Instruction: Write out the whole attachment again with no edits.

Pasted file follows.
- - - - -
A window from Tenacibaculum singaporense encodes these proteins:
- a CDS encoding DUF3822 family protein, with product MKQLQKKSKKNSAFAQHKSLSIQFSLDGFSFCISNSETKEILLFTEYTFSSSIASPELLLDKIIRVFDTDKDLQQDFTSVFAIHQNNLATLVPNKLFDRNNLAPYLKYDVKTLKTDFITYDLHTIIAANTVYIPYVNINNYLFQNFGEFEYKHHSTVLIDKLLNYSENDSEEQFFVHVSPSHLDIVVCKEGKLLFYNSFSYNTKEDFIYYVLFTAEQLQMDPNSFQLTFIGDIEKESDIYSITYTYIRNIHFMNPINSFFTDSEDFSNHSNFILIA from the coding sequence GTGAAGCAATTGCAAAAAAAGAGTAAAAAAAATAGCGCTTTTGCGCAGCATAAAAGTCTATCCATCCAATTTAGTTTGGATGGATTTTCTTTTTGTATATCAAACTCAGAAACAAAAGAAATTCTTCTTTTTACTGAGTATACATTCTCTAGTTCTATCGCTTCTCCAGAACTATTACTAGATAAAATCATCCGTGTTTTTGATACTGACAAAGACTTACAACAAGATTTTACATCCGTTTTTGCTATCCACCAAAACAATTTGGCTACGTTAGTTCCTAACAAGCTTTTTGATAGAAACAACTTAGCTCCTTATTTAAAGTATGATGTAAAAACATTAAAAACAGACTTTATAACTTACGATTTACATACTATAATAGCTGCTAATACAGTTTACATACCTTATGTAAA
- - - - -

A window from Tenacibaculum singaporense encodes these proteins:
- a CDS encoding DUF3822 family protein, with product MKQLQKKSKKNSAFAQHKSLSIQFSLDGFSFCISNSETKEILLFTEYTFSSSIASPELLLDKIIRVFDTDKDLQQDFTSVFAIHQNNLATLVPNKLFDRNNLAPYLKYDVKTLKTDFITYDLHTIIAANTVYIPYVNINNYLFQNFGEFEYKHHSTVLIDKLLNYSENDSEEQFFVHVSPSHLDIVVCKEGKLLFYNSFSYNTKEDFIYYVLFTAEQLQMDPNSFQLTFIGDIEKESDIYSITYTYIRNIHFMNPINSFFTDSEDFSNHSNFILIA from the coding sequence GTGAAGCAATTGCAAAAAAAGAGTAAAAAAAATAGCGCTTTTGCGCAGCATAAAAGTCTATCCATCCAATTTAGTTTGGATGGATTTTCTTTTTGTATATCAAACTCAGAAACAAAAGAAATTCTTCTTTTTACTGAGTATACATTCTCTAGTTCTATCGCTTCTCCAGAACTATTACTAGATAAAATCATCCGTGTTTTTGATACTGACAAAGACTTACAACAAGATTTTACATCCGTTTTTGCTATCCACCAAAACAATTTGGCTACGTTAGTTCCTAACAAGCTTTTTGATAGAAACAACTTAGCTCCTTATTTAAAGTATGATGTAAAAACATTAAAAACAGACTTTATAACTTACGATTTACATACTATAATAGCTGCTAATACAGTTTACATACCTTATGTAAA